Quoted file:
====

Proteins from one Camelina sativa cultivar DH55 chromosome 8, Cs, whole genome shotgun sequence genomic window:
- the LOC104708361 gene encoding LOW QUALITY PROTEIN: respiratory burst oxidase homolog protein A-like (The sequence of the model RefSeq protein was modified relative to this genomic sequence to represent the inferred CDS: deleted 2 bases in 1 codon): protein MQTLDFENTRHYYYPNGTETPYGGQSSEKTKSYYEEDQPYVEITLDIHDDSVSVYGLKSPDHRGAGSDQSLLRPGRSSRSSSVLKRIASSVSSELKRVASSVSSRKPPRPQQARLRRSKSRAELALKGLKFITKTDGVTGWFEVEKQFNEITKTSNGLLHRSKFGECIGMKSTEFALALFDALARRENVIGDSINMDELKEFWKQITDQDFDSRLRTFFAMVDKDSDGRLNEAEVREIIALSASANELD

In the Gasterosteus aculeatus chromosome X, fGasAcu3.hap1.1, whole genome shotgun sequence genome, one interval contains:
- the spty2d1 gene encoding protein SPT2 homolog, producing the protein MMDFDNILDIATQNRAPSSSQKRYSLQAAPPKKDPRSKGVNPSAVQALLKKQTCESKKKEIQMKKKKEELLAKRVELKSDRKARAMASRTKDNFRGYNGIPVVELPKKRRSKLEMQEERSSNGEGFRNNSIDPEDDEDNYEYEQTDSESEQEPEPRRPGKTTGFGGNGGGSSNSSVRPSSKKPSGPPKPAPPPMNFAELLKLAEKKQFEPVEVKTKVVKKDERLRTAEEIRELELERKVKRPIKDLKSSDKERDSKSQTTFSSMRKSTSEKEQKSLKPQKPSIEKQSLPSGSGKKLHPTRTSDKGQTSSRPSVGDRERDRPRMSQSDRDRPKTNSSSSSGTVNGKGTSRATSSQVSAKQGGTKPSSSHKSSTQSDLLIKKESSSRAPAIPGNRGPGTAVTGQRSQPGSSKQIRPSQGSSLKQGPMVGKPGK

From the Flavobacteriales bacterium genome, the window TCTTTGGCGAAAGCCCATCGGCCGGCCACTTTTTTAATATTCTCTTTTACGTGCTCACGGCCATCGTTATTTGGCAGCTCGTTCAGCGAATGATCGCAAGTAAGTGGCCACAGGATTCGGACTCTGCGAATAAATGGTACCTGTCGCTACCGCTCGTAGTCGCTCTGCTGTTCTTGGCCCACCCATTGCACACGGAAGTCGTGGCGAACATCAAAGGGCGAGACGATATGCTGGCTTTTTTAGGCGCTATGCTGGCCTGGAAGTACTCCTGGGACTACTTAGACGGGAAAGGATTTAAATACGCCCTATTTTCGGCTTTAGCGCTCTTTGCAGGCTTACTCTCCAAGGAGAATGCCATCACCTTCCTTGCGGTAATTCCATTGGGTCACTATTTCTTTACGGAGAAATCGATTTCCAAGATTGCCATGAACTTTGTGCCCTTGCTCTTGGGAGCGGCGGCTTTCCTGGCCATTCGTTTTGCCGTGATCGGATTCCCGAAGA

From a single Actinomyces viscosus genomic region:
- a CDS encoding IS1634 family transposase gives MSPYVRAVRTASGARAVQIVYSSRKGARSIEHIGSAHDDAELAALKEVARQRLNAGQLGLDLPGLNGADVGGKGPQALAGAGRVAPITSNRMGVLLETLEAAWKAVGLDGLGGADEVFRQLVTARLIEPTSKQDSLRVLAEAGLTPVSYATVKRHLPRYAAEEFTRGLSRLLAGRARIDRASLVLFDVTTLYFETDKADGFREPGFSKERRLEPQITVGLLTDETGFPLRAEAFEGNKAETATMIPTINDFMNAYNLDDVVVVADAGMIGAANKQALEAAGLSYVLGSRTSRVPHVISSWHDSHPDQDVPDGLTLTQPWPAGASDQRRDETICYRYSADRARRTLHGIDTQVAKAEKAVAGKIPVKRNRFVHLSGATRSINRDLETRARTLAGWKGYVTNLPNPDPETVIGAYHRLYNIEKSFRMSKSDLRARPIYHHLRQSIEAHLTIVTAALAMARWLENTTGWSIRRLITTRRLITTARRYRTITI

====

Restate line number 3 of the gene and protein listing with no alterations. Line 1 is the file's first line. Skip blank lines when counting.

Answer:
In the Gasterosteus aculeatus chromosome X, fGasAcu3.hap1.1, whole genome shotgun sequence genome, one interval contains: